National Assessment of CVR- Preliminary Results from DOE’s CVR Initiative Kelly Warner, Applied Energy Group

Now, with the advancement of smart grid technologies, increased automation and voltage monitoring are allowing distribution operators to manage voltage levels across distribution circuits to much finer tolerances. This in turn creates the opportunity to lower voltages, allowing greater line efficiency and end use efficiency. However, CVR technology deployment is being hindered by numerous market barriers, including regulatory disincentives and utility business model conflicts.

Therefore, a DOE study was put together to examine barriers of CVR and identify recommendations for wider spread adoption. Recently, Kelly Warner of Applied Energy Group, presented the webinar National Assessment of CVR: Preliminary Results from DOE’s CVR Initiative, giving an overview of this DOE CVR study.

To ultimately unlock CVR’s potential, the DOE study had three main objectives that Kelly shares in the webinar. First, it hoped to build a body of knowledge on the demonstrated costs, benefits and applicability of CVR projects at US utilities to help utilities prioritize CVR investments. Second, it wanted to draw conclusions and make recommendations on how to overcome industry barriers to more widespread adoption of CVR technologies. Lastly, it sought to develop a self-sustaining CVR industry group that can provide project input and future direction.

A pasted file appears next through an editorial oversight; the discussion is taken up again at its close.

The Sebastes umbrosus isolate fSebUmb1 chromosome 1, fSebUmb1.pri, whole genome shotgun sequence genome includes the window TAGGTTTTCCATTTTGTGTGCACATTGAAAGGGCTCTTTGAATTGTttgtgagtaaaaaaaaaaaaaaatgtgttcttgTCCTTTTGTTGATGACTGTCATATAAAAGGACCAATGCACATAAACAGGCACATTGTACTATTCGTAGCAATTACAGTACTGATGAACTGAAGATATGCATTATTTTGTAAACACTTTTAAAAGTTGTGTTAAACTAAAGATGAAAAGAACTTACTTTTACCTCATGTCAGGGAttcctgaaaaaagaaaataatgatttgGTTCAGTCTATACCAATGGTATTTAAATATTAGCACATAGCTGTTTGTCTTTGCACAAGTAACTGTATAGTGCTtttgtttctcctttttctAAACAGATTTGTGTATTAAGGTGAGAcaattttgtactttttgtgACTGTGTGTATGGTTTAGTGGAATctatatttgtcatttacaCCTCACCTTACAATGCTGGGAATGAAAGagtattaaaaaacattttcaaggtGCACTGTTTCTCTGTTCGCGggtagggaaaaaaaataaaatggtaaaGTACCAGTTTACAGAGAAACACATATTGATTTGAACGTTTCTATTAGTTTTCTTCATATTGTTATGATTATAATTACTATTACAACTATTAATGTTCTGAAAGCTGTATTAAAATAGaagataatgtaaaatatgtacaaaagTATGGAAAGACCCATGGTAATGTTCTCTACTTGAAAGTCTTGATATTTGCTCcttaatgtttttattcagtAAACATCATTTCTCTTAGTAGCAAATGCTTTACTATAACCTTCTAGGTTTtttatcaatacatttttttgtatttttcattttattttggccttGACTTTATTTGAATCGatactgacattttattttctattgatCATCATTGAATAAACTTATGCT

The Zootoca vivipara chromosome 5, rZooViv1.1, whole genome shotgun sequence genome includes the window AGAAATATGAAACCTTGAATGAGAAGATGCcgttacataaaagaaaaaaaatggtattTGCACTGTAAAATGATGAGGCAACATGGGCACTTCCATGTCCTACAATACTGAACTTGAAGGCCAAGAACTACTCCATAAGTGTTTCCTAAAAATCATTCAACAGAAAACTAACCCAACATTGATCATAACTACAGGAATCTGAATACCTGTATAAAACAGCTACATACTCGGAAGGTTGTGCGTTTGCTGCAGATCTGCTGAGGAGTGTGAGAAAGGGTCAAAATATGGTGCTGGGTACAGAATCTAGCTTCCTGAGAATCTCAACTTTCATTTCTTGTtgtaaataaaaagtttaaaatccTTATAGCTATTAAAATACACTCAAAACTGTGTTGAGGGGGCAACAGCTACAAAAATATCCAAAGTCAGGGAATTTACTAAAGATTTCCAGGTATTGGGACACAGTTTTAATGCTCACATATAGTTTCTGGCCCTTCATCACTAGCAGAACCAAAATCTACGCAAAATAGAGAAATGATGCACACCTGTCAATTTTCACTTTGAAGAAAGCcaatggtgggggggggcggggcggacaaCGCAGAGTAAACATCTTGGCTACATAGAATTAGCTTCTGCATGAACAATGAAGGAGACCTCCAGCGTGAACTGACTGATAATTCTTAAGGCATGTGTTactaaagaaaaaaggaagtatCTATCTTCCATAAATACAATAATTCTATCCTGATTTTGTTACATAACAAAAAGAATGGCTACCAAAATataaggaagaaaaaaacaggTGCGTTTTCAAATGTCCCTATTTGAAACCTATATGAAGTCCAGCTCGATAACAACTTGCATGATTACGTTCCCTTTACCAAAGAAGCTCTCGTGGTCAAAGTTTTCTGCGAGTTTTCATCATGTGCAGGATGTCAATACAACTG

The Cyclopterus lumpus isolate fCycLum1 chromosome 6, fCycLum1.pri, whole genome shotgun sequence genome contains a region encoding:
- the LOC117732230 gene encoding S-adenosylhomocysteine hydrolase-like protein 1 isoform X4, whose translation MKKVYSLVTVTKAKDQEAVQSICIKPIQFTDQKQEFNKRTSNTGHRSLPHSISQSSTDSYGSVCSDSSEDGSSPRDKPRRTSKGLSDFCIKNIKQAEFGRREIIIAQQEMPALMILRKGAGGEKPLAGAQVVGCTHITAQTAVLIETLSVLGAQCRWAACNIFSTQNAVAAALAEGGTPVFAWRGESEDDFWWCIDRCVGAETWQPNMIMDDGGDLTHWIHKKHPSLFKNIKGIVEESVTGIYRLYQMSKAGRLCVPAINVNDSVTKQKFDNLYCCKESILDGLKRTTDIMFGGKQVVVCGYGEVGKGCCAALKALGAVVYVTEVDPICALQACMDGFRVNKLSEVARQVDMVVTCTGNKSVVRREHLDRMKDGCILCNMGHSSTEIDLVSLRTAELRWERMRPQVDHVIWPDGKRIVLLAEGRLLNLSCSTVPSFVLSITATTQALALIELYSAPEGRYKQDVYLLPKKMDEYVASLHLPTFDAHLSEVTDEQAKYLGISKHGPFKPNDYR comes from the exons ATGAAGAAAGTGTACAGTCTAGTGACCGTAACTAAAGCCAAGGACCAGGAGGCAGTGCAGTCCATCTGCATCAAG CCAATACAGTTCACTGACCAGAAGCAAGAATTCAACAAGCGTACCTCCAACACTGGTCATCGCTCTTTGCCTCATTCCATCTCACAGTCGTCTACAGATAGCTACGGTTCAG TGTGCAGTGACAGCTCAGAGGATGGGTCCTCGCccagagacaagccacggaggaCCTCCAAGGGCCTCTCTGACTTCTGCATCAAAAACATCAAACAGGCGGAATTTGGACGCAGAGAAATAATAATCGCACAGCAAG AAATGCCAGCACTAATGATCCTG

After a broad industry outreach relying on literature reviews supplemented with direct utility interviews and data reviews, project case studies, and industry input on major findings and policy recommendations, the study resulted in six high-level, preliminary conclusions.

  1. Major advancements in CVR technologies are enabling greater CVR savings without compromising power quality and reliability.
  2. Advanced CVR deployments are yielding deeper savings and load reductions than achieved in the past. While savings of up to 5% per feeder have been observed, the cost-effectiveness threshold to achieve this level of savings is still unknown.
  3. Although momentum is building, most states currently do not allow utilities to count CVR as a qualified Energy Efficiency resource.
  4. Major regulatory hurdles exist, impeding CVR adoption.
  5. Market barriers need to be addressed before CVR can reach its full potential.
  6. To make CVR a reliable resource, better planning methods and M&V protocols must be developed.

Kelly closes his presentation with an invitation to support the efforts by joining the CVR Industry Group. If interested in learning more, please contact Kelly Warner via email at kwarner@appliedenergygroup.com.


 

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